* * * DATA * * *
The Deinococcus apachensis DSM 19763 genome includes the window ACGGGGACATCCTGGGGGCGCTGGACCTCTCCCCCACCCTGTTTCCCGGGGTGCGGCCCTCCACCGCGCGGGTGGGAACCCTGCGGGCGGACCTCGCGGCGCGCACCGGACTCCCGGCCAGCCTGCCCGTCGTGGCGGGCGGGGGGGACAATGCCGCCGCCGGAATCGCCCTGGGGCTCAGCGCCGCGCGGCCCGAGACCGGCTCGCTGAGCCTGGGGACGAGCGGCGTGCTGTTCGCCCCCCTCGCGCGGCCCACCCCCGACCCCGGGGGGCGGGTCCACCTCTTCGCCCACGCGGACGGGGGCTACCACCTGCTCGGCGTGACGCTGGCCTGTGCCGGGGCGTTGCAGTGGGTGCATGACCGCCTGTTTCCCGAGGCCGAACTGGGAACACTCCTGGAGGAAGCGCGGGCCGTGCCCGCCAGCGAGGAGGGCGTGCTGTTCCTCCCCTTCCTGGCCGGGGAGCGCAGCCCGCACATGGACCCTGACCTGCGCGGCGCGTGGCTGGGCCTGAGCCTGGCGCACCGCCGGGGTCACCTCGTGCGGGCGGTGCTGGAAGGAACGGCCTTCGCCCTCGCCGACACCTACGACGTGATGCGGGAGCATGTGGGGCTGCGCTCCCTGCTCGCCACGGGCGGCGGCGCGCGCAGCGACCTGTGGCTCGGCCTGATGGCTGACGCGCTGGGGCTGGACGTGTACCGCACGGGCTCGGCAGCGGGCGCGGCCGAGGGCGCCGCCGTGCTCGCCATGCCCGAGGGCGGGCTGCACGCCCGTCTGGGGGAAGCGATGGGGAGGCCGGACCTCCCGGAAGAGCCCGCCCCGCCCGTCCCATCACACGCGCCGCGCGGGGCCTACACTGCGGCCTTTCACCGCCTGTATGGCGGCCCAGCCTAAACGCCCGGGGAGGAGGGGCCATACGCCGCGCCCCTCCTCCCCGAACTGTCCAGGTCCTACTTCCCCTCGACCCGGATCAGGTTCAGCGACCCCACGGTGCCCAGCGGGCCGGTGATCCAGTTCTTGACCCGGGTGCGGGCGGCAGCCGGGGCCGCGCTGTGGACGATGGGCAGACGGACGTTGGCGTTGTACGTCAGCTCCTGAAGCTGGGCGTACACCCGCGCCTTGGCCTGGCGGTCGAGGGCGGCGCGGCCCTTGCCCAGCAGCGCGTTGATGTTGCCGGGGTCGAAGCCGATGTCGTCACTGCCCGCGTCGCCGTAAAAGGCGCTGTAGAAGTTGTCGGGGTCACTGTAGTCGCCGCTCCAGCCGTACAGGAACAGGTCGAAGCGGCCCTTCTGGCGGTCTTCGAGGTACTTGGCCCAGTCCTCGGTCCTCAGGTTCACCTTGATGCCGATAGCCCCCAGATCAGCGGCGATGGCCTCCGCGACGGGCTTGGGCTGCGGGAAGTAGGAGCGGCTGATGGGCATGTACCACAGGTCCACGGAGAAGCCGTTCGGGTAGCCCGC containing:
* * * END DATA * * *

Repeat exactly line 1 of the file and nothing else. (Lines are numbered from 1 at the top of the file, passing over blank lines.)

The Deinococcus apachensis DSM 19763 genome includes the window ACGGGGACATCCTGGGGGCGCTGGACCTCTCCCCCACCCTGTTTCCCGGGGTGCGGCCCTCCACCGCGCGGGTGGGAACCCTGCGGGCGGACCTCGCGGCGCGCACCGGACTCCCGGCCAGCCTGCCCGTCGTGGCGGGCGGGGGGGACAATGCCGCCGCCGGAATCGCCCTGGGGCTCAGCGCCGCGCGGCCCGAGACCGGCTCGCTGAGCCTGGGGACGAGCGGCGTGCTGTTCGCCCCCCTCGCGCGGCCCACCCCCGACCCCGGGGGGCGGGTCCACCTCTTCGCCCACGCGGACGGGGGCTACCACCTGCTCGGCGTGACGCTGGCCTGTGCCGGGGCGTTGCAGTGGGTGCATGACCGCCTGTTTCCCGAGGCCGAACTGGGAACACTCCTGGAGGAAGCGCGGGCCGTGCCCGCCAGCGAGGAGGGCGTGCTGTTCCTCCCCTTCCTGGCCGGGGAGCGCAGCCCGCACATGGACCCTGACCTGCGCGGCGCGTGGCTGGGCCTGAGCCTGGCGCACCGCCGGGGTCACCTCGTGCGGGCGGTGCTGGAAGGAACGGCCTTCGCCCTCGCCGACACCTACGACGTGATGCGGGAGCATGTGGGGCTGCGCTCCCTGCTCGCCACGGGCGGCGGCGCGCGCAGCGACCTGTGGCTCGGCCTGATGGCTGACGCGCTGGGGCTGGACGTGTACCGCACGGGCTCGGCAGCGGGCGCGGCCGAGGGCGCCGCCGTGCTCGCCATGCCCGAGGGCGGGCTGCACGCCCGTCTGGGGGAAGCGATGGGGAGGCCGGACCTCCCGGAAGAGCCCGCCCCGCCCGTCCCATCACACGCGCCGCGCGGGGCCTACACTGCGGCCTTTCACCGCCTGTATGGCGGCCCAGCCTAAACGCCCGGGGAGGAGGGGCCATACGCCGCGCCCCTCCTCCCCGAACTGTCCAGGTCCTACTTCCCCTCGACCCGGATCAGGTTCAGCGACCCCACGGTGCCCAGCGGGCCGGTGATCCAGTTCTTGACCCGGGTGCGGGCGGCAGCCGGGGCCGCGCTGTGGACGATGGGCAGACGGACGTTGGCGTTGTACGTCAGCTCCTGAAGCTGGGCGTACACCCGCGCCTTGGCCTGGCGGTCGAGGGCGGCGCGGCCCTTGCCCAGCAGCGCGTTGATGTTGCCGGGGTCGAAGCCGATGTCGTCACTGCCCGCGTCGCCGTAAAAGGCGCTGTAGAAGTTGTCGGGGTCACTGTAGTCGCCGCTCCAGCCGTACAGGAACAGGTCGAAGCGGCCCTTCTGGCGGTCTTCGAGGTACTTGGCCCAGTCCTCGGTCCTCAGGTTCACCTTGATGCCGATAGCCCCCAGATCAGCGGCGATGGCCTCCGCGACGGGCTTGGGCTGCGGGAAGTAGGAGCGGCTGATGGGCATGTACCACAGGTCCACGGAGAAGCCGTTCGGGTAGCCCGC containing: